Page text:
“Everyone needs access to healthcare and the undocumented are people just like everyone else,” says Ramirez. “They are working, paying taxes, and have needs like everybody else.”
“These people are working hard and providing services we need, if you have one segment of the population that are sick and dying that weakens your country,” Ramirez says. “It’s a crime against the United States to not take care of our people, and these are our people.”
12 million undocumented residents in the US. 1 million in California. 100,000 in Sacramento County. And many are uninsured under the Affordable Care Act. “An immigrant who meets all eligibility requirements, but is not in a satisfactory immigration status for full scope Medi-Cal is entitled to emergency and pregnancy-related services and, when needed, state-funded long-term care,” states the Medi-Cal website. Despite this, Sacramentans are doing what they can to help undocumented residents receive the care that they need.
In recent years, the State of California has passed laws to provide drivers licenses to undocumented residents. It has also passed the Trust Act, making it harder for the Federal Government to detain and deport illegal immigrants who are not criminals.
“Sacramento County has complied with these laws, but it has done little on its own to support undocumented families,” states Annie Fox, Lead Organizer, Sacramento Area Congregations Together. “For example, in 2009 Sacramento County passed a law saying the county would only provide healthcare to those who could prove lawful residency status, meaning any families including children were cut off from county health services.”
With 100,000 undocumented residents in Sacramento County, this type of legislation may put a strain on Sacramento’s quality of life.
Half of all undocumented youth in California delay seeking necessary medical treatment states researches at the UCLA Labor Center’s Dream Resource Center
”County Supervisor Phil Serna has stood firmly that the county should reverse its stance on providing healthcare to the undocumented, and newly elected county supervisor to be Patrick Kennedy has also championed the issue,” says Fox. “The Sacramento News and Review has done some excellent reporting on the issue though other media outlets have largely ignored it.”
Oak park resident and Mexico native Juan Pedro Aviles can easily recall the struggle he and his wife went through to reach United States.
“It was really difficult to get here, it was really really hot and we had to walk so much,” said Aviles. “When my wife went over the wall, the lady behind her fell on her and sprained my wife’s ankle. It made everything harder.”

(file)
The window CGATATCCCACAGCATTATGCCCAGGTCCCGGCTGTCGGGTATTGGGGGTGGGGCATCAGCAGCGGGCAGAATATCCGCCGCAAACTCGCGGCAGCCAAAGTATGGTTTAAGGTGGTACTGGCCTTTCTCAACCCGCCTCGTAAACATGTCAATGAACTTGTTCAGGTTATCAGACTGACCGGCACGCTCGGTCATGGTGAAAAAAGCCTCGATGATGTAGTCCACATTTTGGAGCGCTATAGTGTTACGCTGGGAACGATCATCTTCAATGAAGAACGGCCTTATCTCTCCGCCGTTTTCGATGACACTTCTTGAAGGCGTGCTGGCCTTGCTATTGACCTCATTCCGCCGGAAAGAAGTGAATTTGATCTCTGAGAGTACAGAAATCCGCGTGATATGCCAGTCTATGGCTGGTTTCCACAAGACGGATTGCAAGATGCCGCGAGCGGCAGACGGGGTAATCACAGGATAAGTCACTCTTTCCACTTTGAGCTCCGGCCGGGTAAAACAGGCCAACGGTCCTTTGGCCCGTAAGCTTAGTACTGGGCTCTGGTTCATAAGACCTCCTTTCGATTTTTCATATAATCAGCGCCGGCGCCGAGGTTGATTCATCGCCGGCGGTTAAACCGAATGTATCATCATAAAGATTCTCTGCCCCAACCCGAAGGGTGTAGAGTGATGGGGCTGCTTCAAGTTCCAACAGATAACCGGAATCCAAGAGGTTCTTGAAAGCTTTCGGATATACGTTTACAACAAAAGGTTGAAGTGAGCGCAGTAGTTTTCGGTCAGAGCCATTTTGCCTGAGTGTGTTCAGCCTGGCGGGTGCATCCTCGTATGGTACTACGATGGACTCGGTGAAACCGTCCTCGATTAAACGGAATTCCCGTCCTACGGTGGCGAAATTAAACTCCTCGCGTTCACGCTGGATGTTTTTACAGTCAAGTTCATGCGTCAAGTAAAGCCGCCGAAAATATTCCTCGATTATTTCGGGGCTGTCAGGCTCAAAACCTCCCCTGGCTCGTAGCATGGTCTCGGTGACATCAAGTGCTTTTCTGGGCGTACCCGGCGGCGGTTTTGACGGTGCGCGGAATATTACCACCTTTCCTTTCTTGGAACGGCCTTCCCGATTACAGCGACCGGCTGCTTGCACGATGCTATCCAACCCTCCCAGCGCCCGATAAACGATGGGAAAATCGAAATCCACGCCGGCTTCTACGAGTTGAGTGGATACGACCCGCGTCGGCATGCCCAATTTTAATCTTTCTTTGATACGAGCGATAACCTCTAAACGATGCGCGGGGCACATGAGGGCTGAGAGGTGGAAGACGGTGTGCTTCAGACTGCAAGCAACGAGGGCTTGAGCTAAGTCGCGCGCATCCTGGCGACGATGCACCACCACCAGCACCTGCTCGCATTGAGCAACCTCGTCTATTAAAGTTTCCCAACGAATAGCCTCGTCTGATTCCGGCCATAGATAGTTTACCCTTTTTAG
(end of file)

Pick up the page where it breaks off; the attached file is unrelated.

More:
Aviles struggles didn’t stop as soon as he crossed the border.
“When we first moved here, we lived in Los Angeles and we would have to sleep on the floor of our relatives house because there was nowhere else for us to stay,” said Aviles.
Aviles says that he has always struggled to get a decent paying job because he is undocumented.
“I can landscape, demolish and construct, but I’ve never found a good paying job. Bosses always try and take advantage of me because I’m Mexican and pay me less. At times I’ve had to stand at Home Depot to get money for my family.”
Aviles has three kids, all born in United States.
“I’ve lived here for 16 years now, I have three daughters that are trying their hardest to succeed,” Aviles says.
Aviles knows that he has been through a lot of difficult times just to live the American Dream.
“I think the thing that hurt me the most was when my daughter started her first day of Kindergarten. She didn’t know any English because we couldn’t teach her (since) we didn’t know it. Kids made fun of her and it really hurt me.”
There are times when he doesn’t even feel safe in his own neighborhood.
“When I first moved here I didn’t have a car, so I would ride my bike to work. One day a couple of men stole my bike I had just bought,” Aviles recalls.
But none of can stop him from chasing his dream of seeing his daughters grow up and become successful people. Until then, nothing he has to go through matters.
The name in this story has been changed to protect the identity of the subject.